Race for the 143rd district: Gail Lavielle
The message Republican incumbent Gail Lavielle takes from her constituents in the 143rd state House District is fear for their futures. It is one she hears over and over again, she said, and it is one she takes to heart.
“What I hear from everyone I talk to, regardless of their party, is they are very worried they don’t have a future in Connecticut because they can’t afford it, or can’t find a job here, or their parents can’t stay because they are retired.”
Their fear, she said, “is due to concerns about taxes, jobs, and the state's lagging economy. To address these concerns, we must put restoring the health of Connecticut’s finances and economy front and center, and do so urgently,” she told The Bulletin.
“The Connecticut economy has shrunk 8% in the last decade, and we are the only New England state that hasn’t recovered all the jobs lost during the recession. The priority I have is turning that around,” Lavielle said.
In terms of action, she highlighted the following:
- Reducing taxes and spending, including the reform of state labor costs, and non-essential borrowing.
- Growing the tax base to create a fiscal, economic, and regulatory environment that is attractive to new and current businesses and affordable for retirees.
- Making necessary investments in transportation by upgrading the most heavily used rails and roads, fixing what doesn’t work or isn’t safe before building anything new, controlling the Department of Transportation’s high construction costs.
- Investing in education by reducing the number of mandates, providing equitable funding for all districts, and no funding surprises for districts and towns.
- Providing essential services for the truly needy.
“These things are all intertwined and must be done simultaneously — not all at once, but purposefully over a period of time, and according to a plan that will inspire confidence among people and businesses,” she said.
Another hot-button issue is tolls, and she said they are not a short-term means of raising revenue.
“For the near future, we have the gas tax, the gross receipts tax, a portion of the sales tax, and the sales tax on new cars, as well as general obligation bond funding that can be used for transportation,” she said. In the future, if more and more vehicles are running on electricity or alternative fuels, the state should examine ways to make up lost gas tax revenues.
“If those were to include tolls, it would be only in the context of the natural elimination of the gas tax,” she said.
With the GOP working hard to turn the Capitol red by electing a Republican governor and flipping the majority in the general assembly, Lavielle was asked her views on issues such as abortion and legalized marijuana.
Legalizing marijuana for its value as a revenue generator is not appropriate, she said.
“I think all facets of the issue should be evaluated,” she said. “I am opposed to drug use myself, but because I feel so strongly that the government does not belong in people’s personal business, it would be inconsistent to say the government should be telling adults not to use marijuana.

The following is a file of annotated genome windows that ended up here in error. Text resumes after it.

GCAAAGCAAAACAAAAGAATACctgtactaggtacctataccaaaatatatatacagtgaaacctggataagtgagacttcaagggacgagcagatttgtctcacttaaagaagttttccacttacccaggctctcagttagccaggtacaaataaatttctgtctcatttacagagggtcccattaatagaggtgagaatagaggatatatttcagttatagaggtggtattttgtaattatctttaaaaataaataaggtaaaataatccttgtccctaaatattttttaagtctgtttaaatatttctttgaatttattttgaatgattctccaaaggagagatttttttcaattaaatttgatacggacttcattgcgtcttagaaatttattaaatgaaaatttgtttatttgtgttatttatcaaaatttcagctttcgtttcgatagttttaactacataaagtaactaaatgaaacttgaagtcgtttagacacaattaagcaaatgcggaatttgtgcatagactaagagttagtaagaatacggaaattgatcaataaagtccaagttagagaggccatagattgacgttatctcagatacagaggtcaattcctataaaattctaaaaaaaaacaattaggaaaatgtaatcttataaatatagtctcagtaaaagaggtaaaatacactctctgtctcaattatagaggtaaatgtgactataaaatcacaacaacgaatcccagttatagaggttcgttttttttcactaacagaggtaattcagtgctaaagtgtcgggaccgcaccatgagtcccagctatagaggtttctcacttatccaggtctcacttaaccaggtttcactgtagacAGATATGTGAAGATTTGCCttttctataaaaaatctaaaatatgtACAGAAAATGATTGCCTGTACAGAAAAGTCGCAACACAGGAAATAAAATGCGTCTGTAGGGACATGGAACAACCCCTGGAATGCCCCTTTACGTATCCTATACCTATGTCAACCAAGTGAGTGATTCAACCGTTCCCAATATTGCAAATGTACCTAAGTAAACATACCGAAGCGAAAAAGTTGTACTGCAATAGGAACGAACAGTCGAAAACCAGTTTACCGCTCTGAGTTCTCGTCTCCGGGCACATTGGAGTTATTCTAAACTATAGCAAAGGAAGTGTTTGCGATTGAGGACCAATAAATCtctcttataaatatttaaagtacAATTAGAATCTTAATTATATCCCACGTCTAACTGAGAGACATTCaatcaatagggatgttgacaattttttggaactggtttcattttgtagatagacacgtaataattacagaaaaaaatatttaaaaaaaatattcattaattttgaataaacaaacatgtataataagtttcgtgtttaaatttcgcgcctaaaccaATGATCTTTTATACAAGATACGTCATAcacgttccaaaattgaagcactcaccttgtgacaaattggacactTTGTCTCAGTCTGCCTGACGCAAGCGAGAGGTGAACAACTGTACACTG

“However, if it were to be legalized, I think we would need to develop a way to tell whether someone performing an activity that could be a danger to others, like driving, is doing so while impaired by marijuana. I am very supportive of research that will help us do that, as well as to learn more about all of marijuana’s effects — both those that are harmful and those that are helpful.”
Abortion has also become a common talking point in national politics. Again, Lavielle said it is a “strictly personal decision, and that the government has no role to play in it. I respect everyone’s decision, regardless of what it is, because it is personal to them.
“But everyone’s decision should be their own, and no one else’s. I want to note that I am endorsed by Planned Parenthood. I have voted for and sponsored many bills that preserve protections for personal decisions, protect healthcare, choice, rights, and access for women, men, children, and the LGBTQ community.”
She added she does not want to see Roe v. Wade overturned.
Lavielle believes she is positioned to be an effective representative on these issues because of her experience in the office, and the relationships she has built.
“I have good seniority and credibility, and I’m at a stage where I can get things done,” Lavielle said. “Connecticut is in a dire fiscal crisis, and I think we need people there who have solving it as their number one priority.”
Lavielle serves as an Assistant Republican Leader, the House Ranking Member of the General Assembly Education Committee and as a member of the Finance, Revenue, and Bonding Committee, the Transportation Committee.
She cites numerous accomplishments from her years of service, but is especially proud of battling Gov. Dannel P. Malloy’s so-called eminent domain bill.
“There was a bill introduced by the governor called the Governor’s Bill for Transit Coordination Development Authority, which would have allowed a panel of political appointees to come into any town and within a mile radius of a train or bus station, do anything it wanted without the town’s approval. Eminent domain, tear down anything they wanted, build anything they wanted. I called it eminent domain on steroids. I testified against it, wrote an op-ed about it, and publicized it a great deal and stuck amendments on it so it could never get through the House, and killed it. Every town was horrified they would be told what to do,” she said.
In addition to Planned Parenthood, Lavielle has been endorsed by the League of Conservation Voters, CT Business and Industry Association, CT Realtors, Association of Retired Teachers of CT, and the National Foundation of Independent Business.
She has also been given honor roll distinction by the CEA (CT Education Association), which does not give endorsements.